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Brotherman’s Take On Manny Pacquiao Vs. Ricky Hatton


I want to introduce you to Robert Lashley, aka Brotherman. I met Robert while writing at Epinions.com (which is the same place I met Big D). Robert is one of the greatest music writers I’ve ever seen, but he also has a love for boxing. And as you’ll see below, he’s just as good at writing about boxing.

He wrote a preview piece on the upcoming fight this weekend and I wanted to put it on the site. Robert will be writing more in the future for FGB. Show him some love.

By Robert Lashley

There will come a time when fight fans will miss Ricky Hatton. He’s been the decades’ most accomplished action fighter; the toughest of a generation of tough, lower class pugs who destroyed every stereotype about British boxing there ever was. Known for his relentless pressure style, he’s added enough of a defense to extend his career, and, at his boxing best, can pop out a short, stiff jab. His loss to Floyd Mayweather Jr. and stiff outing against Juan Lazcano caused more than a few people to wonder if he was finished, but a stay with a new trainer, the irrepressible Floyd Sr., resulted in a good victory against Paulie Malinaggi. One can easily imagine Hatton, in leaner years for the lighter weight divisions, being the pound for pound gatekeeper for the sport.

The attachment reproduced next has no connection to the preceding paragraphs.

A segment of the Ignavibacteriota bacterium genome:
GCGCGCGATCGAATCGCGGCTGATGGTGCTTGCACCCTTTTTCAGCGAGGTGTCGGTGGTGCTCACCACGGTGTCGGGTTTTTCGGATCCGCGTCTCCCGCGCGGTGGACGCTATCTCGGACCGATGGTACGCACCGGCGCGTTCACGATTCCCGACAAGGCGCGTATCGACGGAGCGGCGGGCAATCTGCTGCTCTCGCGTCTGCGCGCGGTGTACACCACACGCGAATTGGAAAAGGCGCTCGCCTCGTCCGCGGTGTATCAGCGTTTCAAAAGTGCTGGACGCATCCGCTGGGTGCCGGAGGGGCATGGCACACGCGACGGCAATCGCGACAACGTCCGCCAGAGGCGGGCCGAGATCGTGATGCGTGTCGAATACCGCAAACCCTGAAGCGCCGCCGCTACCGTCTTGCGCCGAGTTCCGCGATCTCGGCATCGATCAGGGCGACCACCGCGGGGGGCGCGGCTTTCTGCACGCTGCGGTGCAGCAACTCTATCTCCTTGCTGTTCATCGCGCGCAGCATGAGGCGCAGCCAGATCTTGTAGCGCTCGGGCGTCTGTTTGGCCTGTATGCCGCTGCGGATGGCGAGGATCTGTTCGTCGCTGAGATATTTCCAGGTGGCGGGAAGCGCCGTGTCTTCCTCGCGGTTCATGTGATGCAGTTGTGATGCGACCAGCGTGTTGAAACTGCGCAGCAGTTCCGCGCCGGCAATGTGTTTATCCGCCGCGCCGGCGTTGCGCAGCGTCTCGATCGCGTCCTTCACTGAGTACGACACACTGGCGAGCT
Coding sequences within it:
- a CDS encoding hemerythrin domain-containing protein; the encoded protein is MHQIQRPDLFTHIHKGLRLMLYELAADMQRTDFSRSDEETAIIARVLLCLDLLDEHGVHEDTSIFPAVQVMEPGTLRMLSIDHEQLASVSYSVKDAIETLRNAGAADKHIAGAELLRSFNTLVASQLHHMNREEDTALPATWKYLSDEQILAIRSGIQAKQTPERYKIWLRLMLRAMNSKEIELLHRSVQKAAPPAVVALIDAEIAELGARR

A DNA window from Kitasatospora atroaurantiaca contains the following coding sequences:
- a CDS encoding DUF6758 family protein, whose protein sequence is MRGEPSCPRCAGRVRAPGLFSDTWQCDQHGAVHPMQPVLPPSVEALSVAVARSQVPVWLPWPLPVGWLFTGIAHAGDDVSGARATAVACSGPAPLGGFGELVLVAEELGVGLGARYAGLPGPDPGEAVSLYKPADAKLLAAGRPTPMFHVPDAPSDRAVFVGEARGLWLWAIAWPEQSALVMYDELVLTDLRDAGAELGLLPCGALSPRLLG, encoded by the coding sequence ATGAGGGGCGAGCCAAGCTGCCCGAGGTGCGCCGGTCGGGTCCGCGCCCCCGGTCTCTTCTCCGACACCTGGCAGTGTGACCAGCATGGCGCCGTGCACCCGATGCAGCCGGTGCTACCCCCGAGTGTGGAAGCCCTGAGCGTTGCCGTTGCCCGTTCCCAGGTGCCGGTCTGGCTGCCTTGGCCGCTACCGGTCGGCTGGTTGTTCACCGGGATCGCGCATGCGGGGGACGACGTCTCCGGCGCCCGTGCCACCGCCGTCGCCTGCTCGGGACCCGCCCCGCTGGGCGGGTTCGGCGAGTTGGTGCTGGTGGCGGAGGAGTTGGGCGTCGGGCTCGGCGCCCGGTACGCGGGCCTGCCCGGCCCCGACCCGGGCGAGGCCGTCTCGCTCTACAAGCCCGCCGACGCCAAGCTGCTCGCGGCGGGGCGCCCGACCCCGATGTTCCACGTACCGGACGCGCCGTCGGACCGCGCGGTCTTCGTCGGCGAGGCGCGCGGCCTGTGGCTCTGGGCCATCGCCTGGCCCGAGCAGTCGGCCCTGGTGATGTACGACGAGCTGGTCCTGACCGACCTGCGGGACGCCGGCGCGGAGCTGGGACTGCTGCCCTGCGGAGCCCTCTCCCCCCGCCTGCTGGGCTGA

These are not leaner years for the lighter weight divisions, however, and Manny Pacquiao is the pound for pound gatekeeper at this moment; a fighter who also happens to be in the prime of his career. Originally a frenetic, hit-and-get-hit whirlwind, Pacquiao has progressed rapidly
in recent years; improving his footwork, modulating his ferocious aggression, and becoming more of a combination puncher as he has moved up in weight. Against David Diaz and Oscar De La Hoya, he looked less like the two dimensional fighter who lost his first fight against Erik Morales and more like Aaron Pryor in his prime.

This fight will depend on two things; how much Hatton has left at 140 and how much power and strength Pacquiao can carry as he moves up in weight. If the fight was at 135 or 130, it wouldn’t bode well for Hatton. The people who have beaten and given Manny the most trouble
have been great boxers, and Hatton will stand in front of him more than any of his recent opponents. Ricky, however, is a different, stronger fighter at 140. Manny, however, is a different, stronger fighter overall; too quick, too fast, and too much for the Hitman, no matter how tough he is.

PREDICTION: Pacquiao in a tough, yet convincing unanimous decision.

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